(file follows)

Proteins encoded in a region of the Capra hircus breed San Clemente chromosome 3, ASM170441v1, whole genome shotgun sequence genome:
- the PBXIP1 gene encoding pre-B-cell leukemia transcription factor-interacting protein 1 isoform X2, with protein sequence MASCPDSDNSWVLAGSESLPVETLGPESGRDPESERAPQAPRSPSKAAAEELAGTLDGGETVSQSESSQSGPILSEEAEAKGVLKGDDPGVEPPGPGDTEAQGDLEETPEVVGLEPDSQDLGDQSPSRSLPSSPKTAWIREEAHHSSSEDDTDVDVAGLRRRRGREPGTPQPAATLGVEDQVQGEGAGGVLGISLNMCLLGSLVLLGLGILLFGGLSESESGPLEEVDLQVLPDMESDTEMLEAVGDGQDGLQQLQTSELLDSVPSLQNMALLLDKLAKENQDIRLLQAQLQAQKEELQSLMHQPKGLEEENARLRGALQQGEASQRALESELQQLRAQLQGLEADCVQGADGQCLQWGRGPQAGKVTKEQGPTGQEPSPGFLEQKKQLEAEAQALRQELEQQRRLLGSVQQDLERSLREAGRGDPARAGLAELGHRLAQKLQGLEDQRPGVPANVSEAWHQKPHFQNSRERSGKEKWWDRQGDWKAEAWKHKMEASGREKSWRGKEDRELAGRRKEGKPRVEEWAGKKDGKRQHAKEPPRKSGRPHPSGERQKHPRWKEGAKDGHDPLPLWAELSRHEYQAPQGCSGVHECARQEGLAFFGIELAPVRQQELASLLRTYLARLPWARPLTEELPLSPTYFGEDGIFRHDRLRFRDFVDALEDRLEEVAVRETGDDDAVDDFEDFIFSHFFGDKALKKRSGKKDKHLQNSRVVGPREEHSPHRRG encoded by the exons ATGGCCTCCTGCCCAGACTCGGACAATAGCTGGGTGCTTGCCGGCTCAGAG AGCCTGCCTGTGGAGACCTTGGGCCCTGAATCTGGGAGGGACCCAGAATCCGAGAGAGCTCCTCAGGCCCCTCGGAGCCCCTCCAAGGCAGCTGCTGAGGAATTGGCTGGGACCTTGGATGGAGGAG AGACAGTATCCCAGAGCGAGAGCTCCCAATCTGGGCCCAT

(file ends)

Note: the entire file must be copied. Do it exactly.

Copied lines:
Proteins encoded in a region of the Capra hircus breed San Clemente chromosome 3, ASM170441v1, whole genome shotgun sequence genome:
- the PBXIP1 gene encoding pre-B-cell leukemia transcription factor-interacting protein 1 isoform X2, with protein sequence MASCPDSDNSWVLAGSESLPVETLGPESGRDPESERAPQAPRSPSKAAAEELAGTLDGGETVSQSESSQSGPILSEEAEAKGVLKGDDPGVEPPGPGDTEAQGDLEETPEVVGLEPDSQDLGDQSPSRSLPSSPKTAWIREEAHHSSSEDDTDVDVAGLRRRRGREPGTPQPAATLGVEDQVQGEGAGGVLGISLNMCLLGSLVLLGLGILLFGGLSESESGPLEEVDLQVLPDMESDTEMLEAVGDGQDGLQQLQTSELLDSVPSLQNMALLLDKLAKENQDIRLLQAQLQAQKEELQSLMHQPKGLEEENARLRGALQQGEASQRALESELQQLRAQLQGLEADCVQGADGQCLQWGRGPQAGKVTKEQGPTGQEPSPGFLEQKKQLEAEAQALRQELEQQRRLLGSVQQDLERSLREAGRGDPARAGLAELGHRLAQKLQGLEDQRPGVPANVSEAWHQKPHFQNSRERSGKEKWWDRQGDWKAEAWKHKMEASGREKSWRGKEDRELAGRRKEGKPRVEEWAGKKDGKRQHAKEPPRKSGRPHPSGERQKHPRWKEGAKDGHDPLPLWAELSRHEYQAPQGCSGVHECARQEGLAFFGIELAPVRQQELASLLRTYLARLPWARPLTEELPLSPTYFGEDGIFRHDRLRFRDFVDALEDRLEEVAVRETGDDDAVDDFEDFIFSHFFGDKALKKRSGKKDKHLQNSRVVGPREEHSPHRRG encoded by the exons ATGGCCTCCTGCCCAGACTCGGACAATAGCTGGGTGCTTGCCGGCTCAGAG AGCCTGCCTGTGGAGACCTTGGGCCCTGAATCTGGGAGGGACCCAGAATCCGAGAGAGCTCCTCAGGCCCCTCGGAGCCCCTCCAAGGCAGCTGCTGAGGAATTGGCTGGGACCTTGGATGGAGGAG AGACAGTATCCCAGAGCGAGAGCTCCCAATCTGGGCCCAT